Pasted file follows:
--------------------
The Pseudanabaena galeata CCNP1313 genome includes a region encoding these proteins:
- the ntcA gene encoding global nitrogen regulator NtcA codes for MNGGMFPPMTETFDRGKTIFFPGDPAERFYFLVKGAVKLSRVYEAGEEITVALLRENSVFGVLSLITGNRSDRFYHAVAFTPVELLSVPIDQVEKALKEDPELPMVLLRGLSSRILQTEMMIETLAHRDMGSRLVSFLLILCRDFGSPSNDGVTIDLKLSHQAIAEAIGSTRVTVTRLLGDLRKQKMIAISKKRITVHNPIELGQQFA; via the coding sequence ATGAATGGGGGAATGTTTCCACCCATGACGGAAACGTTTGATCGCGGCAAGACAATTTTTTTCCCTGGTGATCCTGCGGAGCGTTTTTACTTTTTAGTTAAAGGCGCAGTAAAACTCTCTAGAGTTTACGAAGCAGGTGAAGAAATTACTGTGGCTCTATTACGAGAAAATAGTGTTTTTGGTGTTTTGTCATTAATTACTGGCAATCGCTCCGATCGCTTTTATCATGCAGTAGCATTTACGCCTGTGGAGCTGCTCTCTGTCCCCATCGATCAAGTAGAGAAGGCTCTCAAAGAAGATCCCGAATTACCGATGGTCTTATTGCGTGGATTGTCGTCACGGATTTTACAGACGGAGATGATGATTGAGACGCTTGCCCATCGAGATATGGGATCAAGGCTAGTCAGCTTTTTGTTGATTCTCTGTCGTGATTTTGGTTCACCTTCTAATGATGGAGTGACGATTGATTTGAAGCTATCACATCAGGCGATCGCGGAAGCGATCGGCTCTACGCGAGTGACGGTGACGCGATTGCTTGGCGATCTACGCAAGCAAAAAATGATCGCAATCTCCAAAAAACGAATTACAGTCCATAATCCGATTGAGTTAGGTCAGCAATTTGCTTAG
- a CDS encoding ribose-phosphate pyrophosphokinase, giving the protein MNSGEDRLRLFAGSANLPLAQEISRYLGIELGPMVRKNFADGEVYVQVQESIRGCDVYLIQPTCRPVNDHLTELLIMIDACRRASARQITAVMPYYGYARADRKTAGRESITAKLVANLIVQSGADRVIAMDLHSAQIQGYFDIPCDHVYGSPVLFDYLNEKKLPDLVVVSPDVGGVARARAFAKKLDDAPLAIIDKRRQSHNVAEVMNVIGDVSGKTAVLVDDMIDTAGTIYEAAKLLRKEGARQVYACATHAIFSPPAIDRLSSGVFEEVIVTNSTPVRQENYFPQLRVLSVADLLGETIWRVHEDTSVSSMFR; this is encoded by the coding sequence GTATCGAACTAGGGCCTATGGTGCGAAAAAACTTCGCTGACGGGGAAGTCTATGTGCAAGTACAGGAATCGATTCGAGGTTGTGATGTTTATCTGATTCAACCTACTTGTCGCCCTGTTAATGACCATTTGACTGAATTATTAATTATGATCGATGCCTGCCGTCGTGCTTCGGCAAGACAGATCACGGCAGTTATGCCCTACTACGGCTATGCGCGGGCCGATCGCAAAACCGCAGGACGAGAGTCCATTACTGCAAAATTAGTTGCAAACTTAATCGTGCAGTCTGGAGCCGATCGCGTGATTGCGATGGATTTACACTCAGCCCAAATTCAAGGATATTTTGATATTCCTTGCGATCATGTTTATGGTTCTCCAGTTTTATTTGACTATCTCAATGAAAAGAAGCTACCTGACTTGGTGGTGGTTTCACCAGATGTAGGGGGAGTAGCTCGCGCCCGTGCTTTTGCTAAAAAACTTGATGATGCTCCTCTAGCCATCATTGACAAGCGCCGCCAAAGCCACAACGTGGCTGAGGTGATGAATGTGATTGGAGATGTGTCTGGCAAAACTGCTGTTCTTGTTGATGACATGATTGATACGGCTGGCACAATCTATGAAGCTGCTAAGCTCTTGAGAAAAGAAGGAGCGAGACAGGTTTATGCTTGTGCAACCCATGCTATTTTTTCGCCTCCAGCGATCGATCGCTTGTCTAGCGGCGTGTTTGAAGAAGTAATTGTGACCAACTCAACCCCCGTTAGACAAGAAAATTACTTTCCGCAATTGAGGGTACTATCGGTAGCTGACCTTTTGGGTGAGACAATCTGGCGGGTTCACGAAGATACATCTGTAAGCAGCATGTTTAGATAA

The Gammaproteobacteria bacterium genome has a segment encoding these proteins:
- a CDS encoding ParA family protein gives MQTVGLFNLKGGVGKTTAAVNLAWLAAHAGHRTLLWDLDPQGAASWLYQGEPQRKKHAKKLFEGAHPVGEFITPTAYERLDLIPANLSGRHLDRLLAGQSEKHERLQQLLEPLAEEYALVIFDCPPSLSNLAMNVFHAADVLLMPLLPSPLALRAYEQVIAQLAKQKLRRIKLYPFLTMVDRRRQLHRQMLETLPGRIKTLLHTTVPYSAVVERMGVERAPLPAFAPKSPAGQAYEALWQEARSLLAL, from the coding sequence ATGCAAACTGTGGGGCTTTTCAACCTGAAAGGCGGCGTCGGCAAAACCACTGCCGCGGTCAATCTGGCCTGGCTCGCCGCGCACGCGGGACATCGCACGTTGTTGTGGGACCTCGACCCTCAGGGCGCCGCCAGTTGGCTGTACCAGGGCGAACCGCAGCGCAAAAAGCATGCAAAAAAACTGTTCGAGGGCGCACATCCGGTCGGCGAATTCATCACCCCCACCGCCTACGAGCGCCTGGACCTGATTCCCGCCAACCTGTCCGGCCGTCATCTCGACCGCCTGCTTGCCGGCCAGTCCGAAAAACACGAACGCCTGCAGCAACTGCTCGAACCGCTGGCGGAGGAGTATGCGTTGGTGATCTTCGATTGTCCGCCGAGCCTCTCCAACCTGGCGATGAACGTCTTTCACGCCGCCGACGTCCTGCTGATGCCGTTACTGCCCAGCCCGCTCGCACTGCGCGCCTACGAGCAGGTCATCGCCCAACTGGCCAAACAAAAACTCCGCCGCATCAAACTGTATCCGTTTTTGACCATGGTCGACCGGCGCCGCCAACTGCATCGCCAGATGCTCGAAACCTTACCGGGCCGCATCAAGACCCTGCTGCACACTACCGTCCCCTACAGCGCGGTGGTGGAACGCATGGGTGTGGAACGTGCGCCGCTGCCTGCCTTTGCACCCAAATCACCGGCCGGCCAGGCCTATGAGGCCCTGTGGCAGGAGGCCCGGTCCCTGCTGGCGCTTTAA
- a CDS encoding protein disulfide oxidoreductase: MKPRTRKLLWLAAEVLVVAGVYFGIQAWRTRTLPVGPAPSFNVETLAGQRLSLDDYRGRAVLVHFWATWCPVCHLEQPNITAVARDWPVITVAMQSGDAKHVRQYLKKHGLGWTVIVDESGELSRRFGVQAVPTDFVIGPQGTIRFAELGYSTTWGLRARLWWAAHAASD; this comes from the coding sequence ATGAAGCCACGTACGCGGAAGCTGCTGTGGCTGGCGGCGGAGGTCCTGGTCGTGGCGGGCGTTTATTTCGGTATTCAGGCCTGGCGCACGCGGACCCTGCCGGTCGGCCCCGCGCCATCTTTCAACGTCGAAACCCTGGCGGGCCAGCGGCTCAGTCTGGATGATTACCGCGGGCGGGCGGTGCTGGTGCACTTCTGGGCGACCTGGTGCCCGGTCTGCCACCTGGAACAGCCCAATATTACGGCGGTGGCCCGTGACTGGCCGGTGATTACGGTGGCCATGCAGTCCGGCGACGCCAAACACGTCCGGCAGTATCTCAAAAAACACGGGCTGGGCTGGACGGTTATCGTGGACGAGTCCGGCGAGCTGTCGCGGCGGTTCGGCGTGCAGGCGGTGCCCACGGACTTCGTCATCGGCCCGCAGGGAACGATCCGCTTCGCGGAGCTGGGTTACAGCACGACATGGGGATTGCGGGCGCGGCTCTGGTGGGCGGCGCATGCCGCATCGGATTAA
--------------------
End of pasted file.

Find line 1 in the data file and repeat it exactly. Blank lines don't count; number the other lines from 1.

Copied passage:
The Pseudanabaena galeata CCNP1313 genome includes a region encoding these proteins: